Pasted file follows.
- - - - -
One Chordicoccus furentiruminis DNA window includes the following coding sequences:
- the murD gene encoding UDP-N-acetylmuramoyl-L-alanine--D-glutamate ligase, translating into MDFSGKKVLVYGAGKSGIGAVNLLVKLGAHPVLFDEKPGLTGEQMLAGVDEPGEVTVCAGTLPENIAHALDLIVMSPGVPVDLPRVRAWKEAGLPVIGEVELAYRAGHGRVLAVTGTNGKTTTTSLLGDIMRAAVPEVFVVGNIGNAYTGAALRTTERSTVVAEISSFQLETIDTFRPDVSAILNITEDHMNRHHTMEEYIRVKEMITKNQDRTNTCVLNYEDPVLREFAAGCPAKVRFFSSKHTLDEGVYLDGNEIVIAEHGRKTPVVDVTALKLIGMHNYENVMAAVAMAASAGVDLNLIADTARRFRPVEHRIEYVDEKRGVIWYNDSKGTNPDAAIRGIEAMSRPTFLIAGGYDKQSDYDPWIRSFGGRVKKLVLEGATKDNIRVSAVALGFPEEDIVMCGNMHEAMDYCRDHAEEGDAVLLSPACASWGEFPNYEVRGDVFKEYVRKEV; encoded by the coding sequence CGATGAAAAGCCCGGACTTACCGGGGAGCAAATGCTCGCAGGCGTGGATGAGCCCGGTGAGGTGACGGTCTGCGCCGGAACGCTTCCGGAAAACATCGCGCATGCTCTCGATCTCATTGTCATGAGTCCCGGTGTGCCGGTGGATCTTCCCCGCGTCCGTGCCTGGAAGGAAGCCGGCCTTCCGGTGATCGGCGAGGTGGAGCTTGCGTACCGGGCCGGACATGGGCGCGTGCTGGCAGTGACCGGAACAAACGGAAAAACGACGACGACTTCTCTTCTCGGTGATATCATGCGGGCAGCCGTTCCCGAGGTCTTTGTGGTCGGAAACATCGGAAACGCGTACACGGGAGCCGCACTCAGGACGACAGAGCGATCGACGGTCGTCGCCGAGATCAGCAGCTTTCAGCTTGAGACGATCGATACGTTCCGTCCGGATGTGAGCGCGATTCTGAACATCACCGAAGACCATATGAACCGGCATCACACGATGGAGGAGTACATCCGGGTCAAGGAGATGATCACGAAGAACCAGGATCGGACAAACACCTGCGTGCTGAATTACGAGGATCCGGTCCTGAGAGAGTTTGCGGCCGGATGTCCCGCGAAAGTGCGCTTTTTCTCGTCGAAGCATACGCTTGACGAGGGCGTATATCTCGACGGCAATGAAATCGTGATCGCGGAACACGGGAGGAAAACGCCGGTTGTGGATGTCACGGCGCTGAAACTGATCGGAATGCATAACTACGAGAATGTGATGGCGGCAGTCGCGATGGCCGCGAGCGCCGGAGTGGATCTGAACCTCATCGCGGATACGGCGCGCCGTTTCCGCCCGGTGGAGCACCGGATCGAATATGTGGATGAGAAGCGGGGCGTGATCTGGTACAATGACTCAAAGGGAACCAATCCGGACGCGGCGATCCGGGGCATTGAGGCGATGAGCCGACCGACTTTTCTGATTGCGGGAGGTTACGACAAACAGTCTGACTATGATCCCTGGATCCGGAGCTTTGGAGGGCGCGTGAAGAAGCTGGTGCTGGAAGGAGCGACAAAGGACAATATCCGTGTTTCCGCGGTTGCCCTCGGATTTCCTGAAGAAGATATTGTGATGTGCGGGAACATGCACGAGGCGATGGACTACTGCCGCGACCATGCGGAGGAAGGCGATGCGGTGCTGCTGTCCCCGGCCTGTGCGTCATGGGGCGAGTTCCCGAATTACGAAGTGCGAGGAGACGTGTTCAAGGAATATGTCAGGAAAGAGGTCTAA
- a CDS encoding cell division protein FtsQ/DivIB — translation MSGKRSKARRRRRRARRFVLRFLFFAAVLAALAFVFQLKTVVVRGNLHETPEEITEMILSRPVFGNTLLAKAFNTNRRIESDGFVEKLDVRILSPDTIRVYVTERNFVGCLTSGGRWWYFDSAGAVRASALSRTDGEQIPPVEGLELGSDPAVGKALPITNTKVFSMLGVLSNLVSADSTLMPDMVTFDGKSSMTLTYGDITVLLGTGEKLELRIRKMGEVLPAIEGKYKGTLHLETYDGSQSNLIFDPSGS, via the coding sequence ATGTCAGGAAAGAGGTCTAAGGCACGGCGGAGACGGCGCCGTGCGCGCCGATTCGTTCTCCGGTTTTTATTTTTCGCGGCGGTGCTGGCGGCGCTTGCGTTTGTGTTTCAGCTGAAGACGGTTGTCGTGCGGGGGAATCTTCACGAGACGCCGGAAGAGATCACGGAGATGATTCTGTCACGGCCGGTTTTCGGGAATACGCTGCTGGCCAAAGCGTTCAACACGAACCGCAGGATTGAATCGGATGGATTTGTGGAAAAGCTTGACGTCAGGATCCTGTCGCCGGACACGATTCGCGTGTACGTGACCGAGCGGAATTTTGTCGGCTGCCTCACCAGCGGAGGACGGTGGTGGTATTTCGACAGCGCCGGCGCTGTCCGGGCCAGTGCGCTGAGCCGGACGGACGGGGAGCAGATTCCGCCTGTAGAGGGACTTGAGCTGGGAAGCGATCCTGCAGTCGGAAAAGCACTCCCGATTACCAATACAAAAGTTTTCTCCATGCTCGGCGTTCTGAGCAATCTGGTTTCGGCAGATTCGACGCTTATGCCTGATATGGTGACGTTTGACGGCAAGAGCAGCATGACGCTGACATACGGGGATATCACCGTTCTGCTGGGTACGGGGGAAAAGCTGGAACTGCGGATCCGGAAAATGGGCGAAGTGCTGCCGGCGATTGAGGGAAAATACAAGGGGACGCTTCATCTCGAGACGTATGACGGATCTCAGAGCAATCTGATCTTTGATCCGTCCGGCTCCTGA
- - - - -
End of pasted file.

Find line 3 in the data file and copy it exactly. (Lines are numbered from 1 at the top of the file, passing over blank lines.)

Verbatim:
- a CDS encoding cell division protein FtsQ/DivIB — translation MSGKRSKARRRRRRARRFVLRFLFFAAVLAALAFVFQLKTVVVRGNLHETPEEITEMILSRPVFGNTLLAKAFNTNRRIESDGFVEKLDVRILSPDTIRVYVTERNFVGCLTSGGRWWYFDSAGAVRASALSRTDGEQIPPVEGLELGSDPAVGKALPITNTKVFSMLGVLSNLVSADSTLMPDMVTFDGKSSMTLTYGDITVLLGTGEKLELRIRKMGEVLPAIEGKYKGTLHLETYDGSQSNLIFDPSGS, via the coding sequence ATGTCAGGAAAGAGGTCTAAGGCACGGCGGAGACGGCGCCGTGCGCGCCGATTCGTTCTCCGGTTTTTATTTTTCGCGGCGGTGCTGGCGGCGCTTGCGTTTGTGTTTCAGCTGAAGACGGTTGTCGTGCGGGGGAATCTTCACGAGACGCCGGAAGAGATCACGGAGATGATTCTGTCACGGCCGGTTTTCGGGAATACGCTGCTGGCCAAAGCGTTCAACACGAACCGCAGGATTGAATCGGATGGATTTGTGGAAAAGCTTGACGTCAGGATCCTGTCGCCGGACACGATTCGCGTGTACGTGACCGAGCGGAATTTTGTCGGCTGCCTCACCAGCGGAGGACGGTGGTGGTATTTCGACAGCGCCGGCGCTGTCCGGGCCAGTGCGCTGAGCCGGACGGACGGGGAGCAGATTCCGCCTGTAGAGGGACTTGAGCTGGGAAGCGATCCTGCAGTCGGAAAAGCACTCCCGATTACCAATACAAAAGTTTTCTCCATGCTCGGCGTTCTGAGCAATCTGGTTTCGGCAGATTCGACGCTTATGCCTGATATGGTGACGTTTGACGGCAAGAGCAGCATGACGCTGACATACGGGGATATCACCGTTCTGCTGGGTACGGGGGAAAAGCTGGAACTGCGGATCCGGAAAATGGGCGAAGTGCTGCCGGCGATTGAGGGAAAATACAAGGGGACGCTTCATCTCGAGACGTATGACGGATCTCAGAGCAATCTGATCTTTGATCCGTCCGGCTCCTGA